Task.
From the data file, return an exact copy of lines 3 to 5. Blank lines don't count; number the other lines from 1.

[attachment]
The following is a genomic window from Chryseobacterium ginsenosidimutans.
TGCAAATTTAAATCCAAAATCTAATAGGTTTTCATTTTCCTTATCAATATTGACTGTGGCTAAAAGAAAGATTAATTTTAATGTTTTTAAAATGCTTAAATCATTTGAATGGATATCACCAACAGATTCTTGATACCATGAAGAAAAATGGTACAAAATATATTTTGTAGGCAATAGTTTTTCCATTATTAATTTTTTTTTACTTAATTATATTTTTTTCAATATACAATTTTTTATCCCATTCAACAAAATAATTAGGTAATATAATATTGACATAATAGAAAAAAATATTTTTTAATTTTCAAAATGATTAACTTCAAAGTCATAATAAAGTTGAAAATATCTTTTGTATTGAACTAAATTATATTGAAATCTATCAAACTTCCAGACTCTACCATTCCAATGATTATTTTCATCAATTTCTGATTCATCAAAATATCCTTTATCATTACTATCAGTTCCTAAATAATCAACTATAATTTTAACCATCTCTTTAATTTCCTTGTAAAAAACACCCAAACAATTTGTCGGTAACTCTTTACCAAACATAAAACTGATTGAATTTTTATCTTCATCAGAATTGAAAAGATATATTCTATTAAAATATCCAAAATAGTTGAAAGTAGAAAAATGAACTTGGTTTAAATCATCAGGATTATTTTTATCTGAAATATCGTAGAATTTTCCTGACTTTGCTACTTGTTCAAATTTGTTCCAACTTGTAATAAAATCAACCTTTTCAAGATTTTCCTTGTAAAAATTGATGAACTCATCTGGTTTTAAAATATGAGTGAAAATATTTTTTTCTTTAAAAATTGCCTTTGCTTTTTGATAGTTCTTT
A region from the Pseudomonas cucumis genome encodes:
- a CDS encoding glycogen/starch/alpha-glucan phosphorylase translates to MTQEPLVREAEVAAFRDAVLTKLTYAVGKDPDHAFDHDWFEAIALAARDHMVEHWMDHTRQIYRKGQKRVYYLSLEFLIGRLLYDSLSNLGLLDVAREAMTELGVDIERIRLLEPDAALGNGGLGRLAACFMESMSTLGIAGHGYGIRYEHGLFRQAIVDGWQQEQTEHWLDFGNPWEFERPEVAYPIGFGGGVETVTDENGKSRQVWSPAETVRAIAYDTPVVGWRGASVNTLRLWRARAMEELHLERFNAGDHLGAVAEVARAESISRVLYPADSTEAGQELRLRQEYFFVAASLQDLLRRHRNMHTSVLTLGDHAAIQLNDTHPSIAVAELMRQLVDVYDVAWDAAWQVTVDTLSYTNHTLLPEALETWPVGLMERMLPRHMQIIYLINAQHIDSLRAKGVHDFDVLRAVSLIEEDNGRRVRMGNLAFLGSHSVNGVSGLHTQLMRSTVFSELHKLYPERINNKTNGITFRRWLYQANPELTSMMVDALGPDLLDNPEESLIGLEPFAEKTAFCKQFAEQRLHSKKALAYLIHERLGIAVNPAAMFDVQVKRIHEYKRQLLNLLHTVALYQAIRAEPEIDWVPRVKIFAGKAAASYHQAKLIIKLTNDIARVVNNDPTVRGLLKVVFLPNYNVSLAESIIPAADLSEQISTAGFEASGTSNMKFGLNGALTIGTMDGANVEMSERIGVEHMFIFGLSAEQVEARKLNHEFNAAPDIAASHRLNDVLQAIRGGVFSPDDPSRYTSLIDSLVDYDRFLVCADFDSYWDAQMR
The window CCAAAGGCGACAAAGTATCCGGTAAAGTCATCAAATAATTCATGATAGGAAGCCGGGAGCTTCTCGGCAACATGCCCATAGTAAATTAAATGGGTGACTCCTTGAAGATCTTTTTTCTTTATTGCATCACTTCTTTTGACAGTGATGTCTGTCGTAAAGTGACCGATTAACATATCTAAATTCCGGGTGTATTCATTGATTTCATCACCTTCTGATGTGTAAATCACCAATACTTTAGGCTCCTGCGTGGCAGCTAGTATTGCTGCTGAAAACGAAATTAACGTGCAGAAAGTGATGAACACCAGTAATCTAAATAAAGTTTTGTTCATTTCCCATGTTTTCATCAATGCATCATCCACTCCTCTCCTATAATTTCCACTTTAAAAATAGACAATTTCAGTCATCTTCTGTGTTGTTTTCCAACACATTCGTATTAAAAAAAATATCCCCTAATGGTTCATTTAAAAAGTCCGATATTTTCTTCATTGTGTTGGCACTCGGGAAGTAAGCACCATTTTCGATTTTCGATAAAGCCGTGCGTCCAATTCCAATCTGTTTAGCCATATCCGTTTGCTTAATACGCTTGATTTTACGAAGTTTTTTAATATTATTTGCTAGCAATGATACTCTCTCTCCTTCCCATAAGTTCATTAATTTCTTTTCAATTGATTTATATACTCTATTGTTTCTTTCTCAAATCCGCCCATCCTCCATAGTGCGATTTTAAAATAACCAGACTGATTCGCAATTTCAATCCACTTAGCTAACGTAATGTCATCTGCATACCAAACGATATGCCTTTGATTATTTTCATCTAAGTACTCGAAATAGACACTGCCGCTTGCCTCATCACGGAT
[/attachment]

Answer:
A region from the Pseudomonas cucumis genome encodes:
- a CDS encoding glycogen/starch/alpha-glucan phosphorylase translates to MTQEPLVREAEVAAFRDAVLTKLTYAVGKDPDHAFDHDWFEAIALAARDHMVEHWMDHTRQIYRKGQKRVYYLSLEFLIGRLLYDSLSNLGLLDVAREAMTELGVDIERIRLLEPDAALGNGGLGRLAACFMESMSTLGIAGHGYGIRYEHGLFRQAIVDGWQQEQTEHWLDFGNPWEFERPEVAYPIGFGGGVETVTDENGKSRQVWSPAETVRAIAYDTPVVGWRGASVNTLRLWRARAMEELHLERFNAGDHLGAVAEVARAESISRVLYPADSTEAGQELRLRQEYFFVAASLQDLLRRHRNMHTSVLTLGDHAAIQLNDTHPSIAVAELMRQLVDVYDVAWDAAWQVTVDTLSYTNHTLLPEALETWPVGLMERMLPRHMQIIYLINAQHIDSLRAKGVHDFDVLRAVSLIEEDNGRRVRMGNLAFLGSHSVNGVSGLHTQLMRSTVFSELHKLYPERINNKTNGITFRRWLYQANPELTSMMVDALGPDLLDNPEESLIGLEPFAEKTAFCKQFAEQRLHSKKALAYLIHERLGIAVNPAAMFDVQVKRIHEYKRQLLNLLHTVALYQAIRAEPEIDWVPRVKIFAGKAAASYHQAKLIIKLTNDIARVVNNDPTVRGLLKVVFLPNYNVSLAESIIPAADLSEQISTAGFEASGTSNMKFGLNGALTIGTMDGANVEMSERIGVEHMFIFGLSAEQVEARKLNHEFNAAPDIAASHRLNDVLQAIRGGVFSPDDPSRYTSLIDSLVDYDRFLVCADFDSYWDAQMR
The window CCAAAGGCGACAAAGTATCCGGTAAAGTCATCAAATAATTCATGATAGGAAGCCGGGAGCTTCTCGGCAACATGCCCATAGTAAATTAAATGGGTGACTCCTTGAAGATCTTTTTTCTTTATTGCATCACTTCTTTTGACAGTGATGTCTGTCGTAAAGTGACCGATTAACATATCTAAATTCCGGGTGTATTCATTGATTTCATCACCTTCTGATGTGTAAATCACCAATACTTTAGGCTCCTGCGTGGCAGCTAGTATTGCTGCTGAAAACGAAATTAACGTGCAGAAAGTGATGAACACCAGTAATCTAAATAAAGTTTTGTTCATTTCCCATGTTTTCATCAATGCATCATCCACTCCTCTCCTATAATTTCCACTTTAAAAATAGACAATTTCAGTCATCTTCTGTGTTGTTTTCCAACACATTCGTATTAAAAAAAATATCCCCTAATGGTTCATTTAAAAAGTCCGATATTTTCTTCATTGTGTTGGCACTCGGGAAGTAAGCACCATTTTCGATTTTCGATAAAGCCGTGCGTCCAATTCCAATCTGTTTAGCCATATCCGTTTGCTTAATACGCTTGATTTTACGAAGTTTTTTAATATTATTTGCTAGCAATGATACTCTCTCTCCTTCCCATAAGTTCATTAATTTCTTTTCAATTGATTTATATACTCTATTGTTTCTTTCTCAAATCCGCCCATCCTCCATAGTGCGATTTTAAAATAACCAGACTGATTCGCAATTTCAATCCACTTAGCTAACGTAATGTCATCTGCATACCAAACGATATGCCTTTGATTATTTTCATCTAAGTACTCGAAATAGACACTGCCGCTTGCCTCATCACGGAT